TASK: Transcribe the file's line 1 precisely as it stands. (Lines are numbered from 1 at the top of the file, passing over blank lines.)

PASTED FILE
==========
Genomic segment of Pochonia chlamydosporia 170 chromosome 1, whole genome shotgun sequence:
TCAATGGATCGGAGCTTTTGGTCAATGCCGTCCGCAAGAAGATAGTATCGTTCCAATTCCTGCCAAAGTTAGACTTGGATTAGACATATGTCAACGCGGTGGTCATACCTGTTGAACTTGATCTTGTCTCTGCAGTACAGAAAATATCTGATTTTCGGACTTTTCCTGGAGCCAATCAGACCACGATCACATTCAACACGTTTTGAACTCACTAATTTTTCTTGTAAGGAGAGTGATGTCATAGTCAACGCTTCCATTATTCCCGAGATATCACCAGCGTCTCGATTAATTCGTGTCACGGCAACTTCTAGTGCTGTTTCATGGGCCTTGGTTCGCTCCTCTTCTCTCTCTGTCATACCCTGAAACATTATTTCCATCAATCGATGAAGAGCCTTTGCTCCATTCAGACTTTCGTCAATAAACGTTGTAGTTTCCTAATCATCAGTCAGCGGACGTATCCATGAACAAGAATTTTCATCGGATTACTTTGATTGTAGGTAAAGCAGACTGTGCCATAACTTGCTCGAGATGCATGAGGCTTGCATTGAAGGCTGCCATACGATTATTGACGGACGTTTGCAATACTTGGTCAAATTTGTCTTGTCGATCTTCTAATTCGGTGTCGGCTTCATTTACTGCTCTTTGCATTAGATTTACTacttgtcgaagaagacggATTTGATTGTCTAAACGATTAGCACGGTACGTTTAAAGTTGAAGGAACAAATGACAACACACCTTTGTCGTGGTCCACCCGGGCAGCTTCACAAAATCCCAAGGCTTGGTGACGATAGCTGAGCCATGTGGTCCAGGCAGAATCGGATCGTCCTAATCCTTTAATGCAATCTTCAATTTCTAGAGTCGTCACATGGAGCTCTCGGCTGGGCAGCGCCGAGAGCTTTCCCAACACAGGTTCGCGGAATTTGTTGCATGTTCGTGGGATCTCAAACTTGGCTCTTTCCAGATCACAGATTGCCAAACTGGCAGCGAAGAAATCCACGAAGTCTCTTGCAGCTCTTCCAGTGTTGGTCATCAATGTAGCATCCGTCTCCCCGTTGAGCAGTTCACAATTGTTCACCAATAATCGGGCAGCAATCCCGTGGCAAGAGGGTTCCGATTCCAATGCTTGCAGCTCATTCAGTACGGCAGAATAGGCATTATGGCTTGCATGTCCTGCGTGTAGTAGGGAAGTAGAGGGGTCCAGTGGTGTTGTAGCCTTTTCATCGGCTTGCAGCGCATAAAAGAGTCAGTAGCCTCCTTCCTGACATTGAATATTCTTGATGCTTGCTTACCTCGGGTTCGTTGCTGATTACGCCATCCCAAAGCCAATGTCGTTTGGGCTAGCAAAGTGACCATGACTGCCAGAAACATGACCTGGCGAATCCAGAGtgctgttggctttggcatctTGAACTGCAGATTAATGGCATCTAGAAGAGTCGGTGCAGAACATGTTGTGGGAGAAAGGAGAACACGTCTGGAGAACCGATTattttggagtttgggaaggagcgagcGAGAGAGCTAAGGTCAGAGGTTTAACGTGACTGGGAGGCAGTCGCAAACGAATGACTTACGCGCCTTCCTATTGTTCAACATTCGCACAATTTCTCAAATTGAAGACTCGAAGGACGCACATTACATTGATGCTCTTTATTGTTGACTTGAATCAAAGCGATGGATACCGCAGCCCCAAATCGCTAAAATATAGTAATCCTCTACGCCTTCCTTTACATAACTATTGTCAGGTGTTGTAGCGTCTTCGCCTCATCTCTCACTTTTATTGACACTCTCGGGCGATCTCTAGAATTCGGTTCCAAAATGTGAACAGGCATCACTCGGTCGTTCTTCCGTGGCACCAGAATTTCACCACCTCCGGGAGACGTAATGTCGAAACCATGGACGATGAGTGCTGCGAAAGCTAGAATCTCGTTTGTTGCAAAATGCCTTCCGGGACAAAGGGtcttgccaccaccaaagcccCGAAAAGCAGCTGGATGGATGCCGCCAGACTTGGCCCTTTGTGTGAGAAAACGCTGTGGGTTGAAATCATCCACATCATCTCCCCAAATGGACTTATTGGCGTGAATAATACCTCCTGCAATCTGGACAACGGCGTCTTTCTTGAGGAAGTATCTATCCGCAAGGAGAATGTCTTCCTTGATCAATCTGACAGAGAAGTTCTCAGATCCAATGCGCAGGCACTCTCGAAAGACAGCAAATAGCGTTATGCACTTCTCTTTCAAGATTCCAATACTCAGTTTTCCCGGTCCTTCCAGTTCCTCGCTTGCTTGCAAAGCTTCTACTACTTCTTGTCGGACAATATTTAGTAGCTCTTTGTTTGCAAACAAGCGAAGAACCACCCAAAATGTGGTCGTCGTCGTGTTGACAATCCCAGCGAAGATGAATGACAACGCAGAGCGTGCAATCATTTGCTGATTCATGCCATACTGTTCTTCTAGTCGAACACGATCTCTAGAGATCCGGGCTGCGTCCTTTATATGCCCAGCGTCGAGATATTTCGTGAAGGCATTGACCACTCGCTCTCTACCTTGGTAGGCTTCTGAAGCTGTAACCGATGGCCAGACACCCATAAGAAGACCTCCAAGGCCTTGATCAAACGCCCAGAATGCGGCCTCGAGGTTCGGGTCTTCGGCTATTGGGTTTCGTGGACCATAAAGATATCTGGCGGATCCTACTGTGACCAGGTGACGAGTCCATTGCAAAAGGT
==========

Genomic segment of Pochonia chlamydosporia 170 chromosome 1, whole genome shotgun sequence: